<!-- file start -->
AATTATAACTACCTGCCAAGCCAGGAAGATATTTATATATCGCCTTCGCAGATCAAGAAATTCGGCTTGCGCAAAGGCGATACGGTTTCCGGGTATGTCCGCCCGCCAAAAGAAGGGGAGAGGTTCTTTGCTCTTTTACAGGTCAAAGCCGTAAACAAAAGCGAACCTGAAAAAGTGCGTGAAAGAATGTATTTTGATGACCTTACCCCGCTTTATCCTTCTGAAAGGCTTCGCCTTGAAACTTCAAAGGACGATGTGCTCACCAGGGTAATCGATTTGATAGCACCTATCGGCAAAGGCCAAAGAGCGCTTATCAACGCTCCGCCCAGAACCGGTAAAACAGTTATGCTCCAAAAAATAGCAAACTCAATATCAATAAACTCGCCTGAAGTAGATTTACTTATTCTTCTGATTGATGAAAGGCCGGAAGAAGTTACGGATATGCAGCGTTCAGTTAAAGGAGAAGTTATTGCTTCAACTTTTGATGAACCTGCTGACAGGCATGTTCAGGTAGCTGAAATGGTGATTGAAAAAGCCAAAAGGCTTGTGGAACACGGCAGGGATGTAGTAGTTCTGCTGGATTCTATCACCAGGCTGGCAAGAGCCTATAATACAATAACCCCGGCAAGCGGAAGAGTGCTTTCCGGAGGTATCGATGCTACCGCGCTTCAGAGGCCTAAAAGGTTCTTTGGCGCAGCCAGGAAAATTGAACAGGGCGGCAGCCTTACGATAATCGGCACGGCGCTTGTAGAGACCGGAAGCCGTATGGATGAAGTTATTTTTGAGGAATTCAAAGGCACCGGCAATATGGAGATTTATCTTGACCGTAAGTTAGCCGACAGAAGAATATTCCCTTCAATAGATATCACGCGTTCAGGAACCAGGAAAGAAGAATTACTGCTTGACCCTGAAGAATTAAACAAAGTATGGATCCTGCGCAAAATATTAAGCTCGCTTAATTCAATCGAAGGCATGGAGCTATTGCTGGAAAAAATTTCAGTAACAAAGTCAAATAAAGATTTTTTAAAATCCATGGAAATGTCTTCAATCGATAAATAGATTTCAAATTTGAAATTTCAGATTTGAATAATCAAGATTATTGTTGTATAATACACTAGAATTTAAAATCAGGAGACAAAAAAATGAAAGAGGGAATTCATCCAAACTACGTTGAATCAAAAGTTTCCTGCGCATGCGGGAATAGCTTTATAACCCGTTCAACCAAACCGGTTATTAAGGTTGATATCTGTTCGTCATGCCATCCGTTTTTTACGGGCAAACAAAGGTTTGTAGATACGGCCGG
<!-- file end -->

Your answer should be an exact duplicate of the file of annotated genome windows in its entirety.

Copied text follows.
AATTATAACTACCTGCCAAGCCAGGAAGATATTTATATATCGCCTTCGCAGATCAAGAAATTCGGCTTGCGCAAAGGCGATACGGTTTCCGGGTATGTCCGCCCGCCAAAAGAAGGGGAGAGGTTCTTTGCTCTTTTACAGGTCAAAGCCGTAAACAAAAGCGAACCTGAAAAAGTGCGTGAAAGAATGTATTTTGATGACCTTACCCCGCTTTATCCTTCTGAAAGGCTTCGCCTTGAAACTTCAAAGGACGATGTGCTCACCAGGGTAATCGATTTGATAGCACCTATCGGCAAAGGCCAAAGAGCGCTTATCAACGCTCCGCCCAGAACCGGTAAAACAGTTATGCTCCAAAAAATAGCAAACTCAATATCAATAAACTCGCCTGAAGTAGATTTACTTATTCTTCTGATTGATGAAAGGCCGGAAGAAGTTACGGATATGCAGCGTTCAGTTAAAGGAGAAGTTATTGCTTCAACTTTTGATGAACCTGCTGACAGGCATGTTCAGGTAGCTGAAATGGTGATTGAAAAAGCCAAAAGGCTTGTGGAACACGGCAGGGATGTAGTAGTTCTGCTGGATTCTATCACCAGGCTGGCAAGAGCCTATAATACAATAACCCCGGCAAGCGGAAGAGTGCTTTCCGGAGGTATCGATGCTACCGCGCTTCAGAGGCCTAAAAGGTTCTTTGGCGCAGCCAGGAAAATTGAACAGGGCGGCAGCCTTACGATAATCGGCACGGCGCTTGTAGAGACCGGAAGCCGTATGGATGAAGTTATTTTTGAGGAATTCAAAGGCACCGGCAATATGGAGATTTATCTTGACCGTAAGTTAGCCGACAGAAGAATATTCCCTTCAATAGATATCACGCGTTCAGGAACCAGGAAAGAAGAATTACTGCTTGACCCTGAAGAATTAAACAAAGTATGGATCCTGCGCAAAATATTAAGCTCGCTTAATTCAATCGAAGGCATGGAGCTATTGCTGGAAAAAATTTCAGTAACAAAGTCAAATAAAGATTTTTTAAAATCCATGGAAATGTCTTCAATCGATAAATAGATTTCAAATTTGAAATTTCAGATTTGAATAATCAAGATTATTGTTGTATAATACACTAGAATTTAAAATCAGGAGACAAAAAAATGAAAGAGGGAATTCATCCAAACTACGTTGAATCAAAAGTTTCCTGCGCATGCGGGAATAGCTTTATAACCCGTTCAACCAAACCGGTTATTAAGGTTGATATCTGTTCGTCATGCCATCCGTTTTTTACGGGCAAACAAAGGTTTGTAGATACGGCCGG